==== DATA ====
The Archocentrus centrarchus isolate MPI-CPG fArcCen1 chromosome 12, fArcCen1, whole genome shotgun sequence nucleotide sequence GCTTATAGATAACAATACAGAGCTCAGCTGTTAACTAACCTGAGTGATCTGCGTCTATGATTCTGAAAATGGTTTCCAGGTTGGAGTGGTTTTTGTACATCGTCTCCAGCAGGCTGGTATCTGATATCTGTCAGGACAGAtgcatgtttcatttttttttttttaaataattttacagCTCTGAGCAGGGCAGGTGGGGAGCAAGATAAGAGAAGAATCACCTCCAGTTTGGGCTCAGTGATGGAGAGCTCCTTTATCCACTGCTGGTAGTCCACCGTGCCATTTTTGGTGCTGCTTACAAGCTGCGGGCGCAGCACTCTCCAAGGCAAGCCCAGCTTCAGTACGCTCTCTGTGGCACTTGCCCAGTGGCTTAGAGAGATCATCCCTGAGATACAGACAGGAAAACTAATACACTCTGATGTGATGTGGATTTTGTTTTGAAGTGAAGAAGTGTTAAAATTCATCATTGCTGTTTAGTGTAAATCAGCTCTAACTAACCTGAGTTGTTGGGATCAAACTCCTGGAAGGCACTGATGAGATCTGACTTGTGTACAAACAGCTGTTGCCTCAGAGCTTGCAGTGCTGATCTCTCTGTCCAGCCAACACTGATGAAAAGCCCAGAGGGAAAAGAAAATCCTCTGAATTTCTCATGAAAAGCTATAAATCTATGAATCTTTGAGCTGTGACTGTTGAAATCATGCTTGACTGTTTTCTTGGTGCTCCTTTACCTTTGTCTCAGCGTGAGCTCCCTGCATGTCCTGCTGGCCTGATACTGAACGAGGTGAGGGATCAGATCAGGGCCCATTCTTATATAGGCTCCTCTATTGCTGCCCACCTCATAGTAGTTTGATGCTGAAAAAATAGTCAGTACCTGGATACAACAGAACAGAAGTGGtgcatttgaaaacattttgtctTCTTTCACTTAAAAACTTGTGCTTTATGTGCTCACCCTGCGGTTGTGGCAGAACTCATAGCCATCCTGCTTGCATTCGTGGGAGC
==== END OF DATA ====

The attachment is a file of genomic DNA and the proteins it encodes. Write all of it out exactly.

The Archocentrus centrarchus isolate MPI-CPG fArcCen1 chromosome 12, fArcCen1, whole genome shotgun sequence nucleotide sequence GCTTATAGATAACAATACAGAGCTCAGCTGTTAACTAACCTGAGTGATCTGCGTCTATGATTCTGAAAATGGTTTCCAGGTTGGAGTGGTTTTTGTACATCGTCTCCAGCAGGCTGGTATCTGATATCTGTCAGGACAGAtgcatgtttcatttttttttttttaaataattttacagCTCTGAGCAGGGCAGGTGGGGAGCAAGATAAGAGAAGAATCACCTCCAGTTTGGGCTCAGTGATGGAGAGCTCCTTTATCCACTGCTGGTAGTCCACCGTGCCATTTTTGGTGCTGCTTACAAGCTGCGGGCGCAGCACTCTCCAAGGCAAGCCCAGCTTCAGTACGCTCTCTGTGGCACTTGCCCAGTGGCTTAGAGAGATCATCCCTGAGATACAGACAGGAAAACTAATACACTCTGATGTGATGTGGATTTTGTTTTGAAGTGAAGAAGTGTTAAAATTCATCATTGCTGTTTAGTGTAAATCAGCTCTAACTAACCTGAGTTGTTGGGATCAAACTCCTGGAAGGCACTGATGAGATCTGACTTGTGTACAAACAGCTGTTGCCTCAGAGCTTGCAGTGCTGATCTCTCTGTCCAGCCAACACTGATGAAAAGCCCAGAGGGAAAAGAAAATCCTCTGAATTTCTCATGAAAAGCTATAAATCTATGAATCTTTGAGCTGTGACTGTTGAAATCATGCTTGACTGTTTTCTTGGTGCTCCTTTACCTTTGTCTCAGCGTGAGCTCCCTGCATGTCCTGCTGGCCTGATACTGAACGAGGTGAGGGATCAGATCAGGGCCCATTCTTATATAGGCTCCTCTATTGCTGCCCACCTCATAGTAGTTTGATGCTGAAAAAATAGTCAGTACCTGGATACAACAGAACAGAAGTGGtgcatttgaaaacattttgtctTCTTTCACTTAAAAACTTGTGCTTTATGTGCTCACCCTGCGGTTGTGGCAGAACTCATAGCCATCCTGCTTGCATTCGTGGGAGC